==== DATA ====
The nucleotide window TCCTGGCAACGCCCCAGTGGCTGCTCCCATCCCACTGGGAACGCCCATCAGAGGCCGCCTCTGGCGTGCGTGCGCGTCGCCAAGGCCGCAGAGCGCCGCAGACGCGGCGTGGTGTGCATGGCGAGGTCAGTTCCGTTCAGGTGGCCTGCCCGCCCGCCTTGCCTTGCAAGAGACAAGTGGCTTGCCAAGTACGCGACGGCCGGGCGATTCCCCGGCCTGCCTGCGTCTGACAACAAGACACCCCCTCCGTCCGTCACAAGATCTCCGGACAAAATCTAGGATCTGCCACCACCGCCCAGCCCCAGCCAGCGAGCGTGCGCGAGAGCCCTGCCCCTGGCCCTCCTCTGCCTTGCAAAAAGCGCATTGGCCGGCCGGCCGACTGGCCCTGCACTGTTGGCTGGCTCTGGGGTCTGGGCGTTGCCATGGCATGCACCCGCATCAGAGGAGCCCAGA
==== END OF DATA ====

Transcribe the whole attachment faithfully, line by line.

The nucleotide window TCCTGGCAACGCCCCAGTGGCTGCTCCCATCCCACTGGGAACGCCCATCAGAGGCCGCCTCTGGCGTGCGTGCGCGTCGCCAAGGCCGCAGAGCGCCGCAGACGCGGCGTGGTGTGCATGGCGAGGTCAGTTCCGTTCAGGTGGCCTGCCCGCCCGCCTTGCCTTGCAAGAGACAAGTGGCTTGCCAAGTACGCGACGGCCGGGCGATTCCCCGGCCTGCCTGCGTCTGACAACAAGACACCCCCTCCGTCCGTCACAAGATCTCCGGACAAAATCTAGGATCTGCCACCACCGCCCAGCCCCAGCCAGCGAGCGTGCGCGAGAGCCCTGCCCCTGGCCCTCCTCTGCCTTGCAAAAAGCGCATTGGCCGGCCGGCCGACTGGCCCTGCACTGTTGGCTGGCTCTGGGGTCTGGGCGTTGCCATGGCATGCACCCGCATCAGAGGAGCCCAGA